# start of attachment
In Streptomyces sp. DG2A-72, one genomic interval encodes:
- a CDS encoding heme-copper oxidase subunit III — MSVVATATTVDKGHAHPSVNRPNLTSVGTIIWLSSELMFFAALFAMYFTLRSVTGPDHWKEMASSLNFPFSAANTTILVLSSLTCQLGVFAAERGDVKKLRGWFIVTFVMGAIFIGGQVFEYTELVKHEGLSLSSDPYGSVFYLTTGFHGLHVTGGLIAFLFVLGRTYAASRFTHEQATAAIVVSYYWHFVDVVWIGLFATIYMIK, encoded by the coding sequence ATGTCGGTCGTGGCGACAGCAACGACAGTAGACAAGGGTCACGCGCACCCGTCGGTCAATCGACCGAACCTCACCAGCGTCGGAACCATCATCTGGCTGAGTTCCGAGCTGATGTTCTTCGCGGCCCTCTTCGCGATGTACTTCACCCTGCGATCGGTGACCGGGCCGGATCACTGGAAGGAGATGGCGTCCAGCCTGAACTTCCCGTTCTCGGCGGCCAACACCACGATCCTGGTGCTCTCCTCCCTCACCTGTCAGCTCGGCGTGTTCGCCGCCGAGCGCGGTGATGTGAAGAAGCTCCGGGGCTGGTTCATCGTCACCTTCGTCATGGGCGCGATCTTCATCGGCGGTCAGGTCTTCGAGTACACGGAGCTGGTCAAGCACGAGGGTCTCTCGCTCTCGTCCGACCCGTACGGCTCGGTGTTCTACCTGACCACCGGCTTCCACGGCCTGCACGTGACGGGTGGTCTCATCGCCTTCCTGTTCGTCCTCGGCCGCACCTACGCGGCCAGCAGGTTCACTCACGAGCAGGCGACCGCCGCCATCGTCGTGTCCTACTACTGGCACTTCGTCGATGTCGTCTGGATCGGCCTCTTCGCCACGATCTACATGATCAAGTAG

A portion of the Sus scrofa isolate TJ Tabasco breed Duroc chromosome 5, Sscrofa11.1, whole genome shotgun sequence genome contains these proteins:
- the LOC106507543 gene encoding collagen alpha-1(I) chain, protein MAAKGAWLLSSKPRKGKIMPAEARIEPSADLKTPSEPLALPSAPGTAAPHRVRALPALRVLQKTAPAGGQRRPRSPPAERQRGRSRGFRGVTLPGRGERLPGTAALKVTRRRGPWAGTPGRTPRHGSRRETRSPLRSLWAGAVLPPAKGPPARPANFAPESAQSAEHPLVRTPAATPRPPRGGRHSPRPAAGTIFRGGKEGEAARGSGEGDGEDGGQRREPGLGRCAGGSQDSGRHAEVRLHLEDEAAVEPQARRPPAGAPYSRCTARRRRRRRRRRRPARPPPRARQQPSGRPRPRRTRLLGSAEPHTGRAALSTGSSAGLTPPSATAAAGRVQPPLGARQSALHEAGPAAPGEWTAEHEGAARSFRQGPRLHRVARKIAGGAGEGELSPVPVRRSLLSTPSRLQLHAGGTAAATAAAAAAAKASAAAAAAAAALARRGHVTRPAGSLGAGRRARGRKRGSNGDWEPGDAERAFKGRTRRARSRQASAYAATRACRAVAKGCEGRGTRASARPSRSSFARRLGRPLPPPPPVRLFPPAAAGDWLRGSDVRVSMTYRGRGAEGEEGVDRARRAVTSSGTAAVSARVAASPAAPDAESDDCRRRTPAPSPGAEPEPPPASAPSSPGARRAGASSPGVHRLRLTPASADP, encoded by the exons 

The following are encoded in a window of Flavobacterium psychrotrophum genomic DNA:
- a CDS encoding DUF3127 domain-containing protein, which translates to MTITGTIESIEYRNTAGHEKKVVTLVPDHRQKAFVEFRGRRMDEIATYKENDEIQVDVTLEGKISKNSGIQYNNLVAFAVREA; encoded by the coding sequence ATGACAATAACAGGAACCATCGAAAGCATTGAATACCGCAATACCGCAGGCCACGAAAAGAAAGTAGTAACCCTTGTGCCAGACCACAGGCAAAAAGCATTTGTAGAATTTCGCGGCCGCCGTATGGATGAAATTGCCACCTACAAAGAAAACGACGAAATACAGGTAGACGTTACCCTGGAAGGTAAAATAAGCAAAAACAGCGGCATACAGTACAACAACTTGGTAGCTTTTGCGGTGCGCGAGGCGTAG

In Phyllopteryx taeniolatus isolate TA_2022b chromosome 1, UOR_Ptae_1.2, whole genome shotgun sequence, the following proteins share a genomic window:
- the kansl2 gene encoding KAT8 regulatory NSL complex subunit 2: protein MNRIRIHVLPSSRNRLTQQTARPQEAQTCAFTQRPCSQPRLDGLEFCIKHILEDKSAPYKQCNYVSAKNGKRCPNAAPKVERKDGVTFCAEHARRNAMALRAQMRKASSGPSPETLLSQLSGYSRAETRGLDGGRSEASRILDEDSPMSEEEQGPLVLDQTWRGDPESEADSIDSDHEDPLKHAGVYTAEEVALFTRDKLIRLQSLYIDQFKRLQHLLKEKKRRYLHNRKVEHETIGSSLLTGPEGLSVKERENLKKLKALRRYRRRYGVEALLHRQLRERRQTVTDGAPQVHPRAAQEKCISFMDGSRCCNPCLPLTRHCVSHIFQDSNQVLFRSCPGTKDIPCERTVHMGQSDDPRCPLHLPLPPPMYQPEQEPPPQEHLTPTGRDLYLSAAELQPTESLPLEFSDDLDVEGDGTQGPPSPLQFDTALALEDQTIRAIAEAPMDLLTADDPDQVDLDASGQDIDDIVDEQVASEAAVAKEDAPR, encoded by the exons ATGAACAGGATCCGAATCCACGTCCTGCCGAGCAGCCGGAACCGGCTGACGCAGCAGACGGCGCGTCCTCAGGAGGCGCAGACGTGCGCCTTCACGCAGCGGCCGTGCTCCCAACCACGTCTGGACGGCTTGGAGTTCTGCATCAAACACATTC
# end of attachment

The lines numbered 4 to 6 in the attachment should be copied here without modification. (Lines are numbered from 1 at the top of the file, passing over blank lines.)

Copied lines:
- the LOC106507543 gene encoding collagen alpha-1(I) chain, protein MAAKGAWLLSSKPRKGKIMPAEARIEPSADLKTPSEPLALPSAPGTAAPHRVRALPALRVLQKTAPAGGQRRPRSPPAERQRGRSRGFRGVTLPGRGERLPGTAALKVTRRRGPWAGTPGRTPRHGSRRETRSPLRSLWAGAVLPPAKGPPARPANFAPESAQSAEHPLVRTPAATPRPPRGGRHSPRPAAGTIFRGGKEGEAARGSGEGDGEDGGQRREPGLGRCAGGSQDSGRHAEVRLHLEDEAAVEPQARRPPAGAPYSRCTARRRRRRRRRRRPARPPPRARQQPSGRPRPRRTRLLGSAEPHTGRAALSTGSSAGLTPPSATAAAGRVQPPLGARQSALHEAGPAAPGEWTAEHEGAARSFRQGPRLHRVARKIAGGAGEGELSPVPVRRSLLSTPSRLQLHAGGTAAATAAAAAAAKASAAAAAAAAALARRGHVTRPAGSLGAGRRARGRKRGSNGDWEPGDAERAFKGRTRRARSRQASAYAATRACRAVAKGCEGRGTRASARPSRSSFARRLGRPLPPPPPVRLFPPAAAGDWLRGSDVRVSMTYRGRGAEGEEGVDRARRAVTSSGTAAVSARVAASPAAPDAESDDCRRRTPAPSPGAEPEPPPASAPSSPGARRAGASSPGVHRLRLTPASADP, encoded by the exons 

The following are encoded in a window of Flavobacterium psychrotrophum genomic DNA:
- a CDS encoding DUF3127 domain-containing protein, which translates to MTITGTIESIEYRNTAGHEKKVVTLVPDHRQKAFVEFRGRRMDEIATYKENDEIQVDVTLEGKISKNSGIQYNNLVAFAVREA; encoded by the coding sequence ATGACAATAACAGGAACCATCGAAAGCATTGAATACCGCAATACCGCAGGCCACGAAAAGAAAGTAGTAACCCTTGTGCCAGACCACAGGCAAAAAGCATTTGTAGAATTTCGCGGCCGCCGTATGGATGAAATTGCCACCTACAAAGAAAACGACGAAATACAGGTAGACGTTACCCTGGAAGGTAAAATAAGCAAAAACAGCGGCATACAGTACAACAACTTGGTAGCTTTTGCGGTGCGCGAGGCGTAG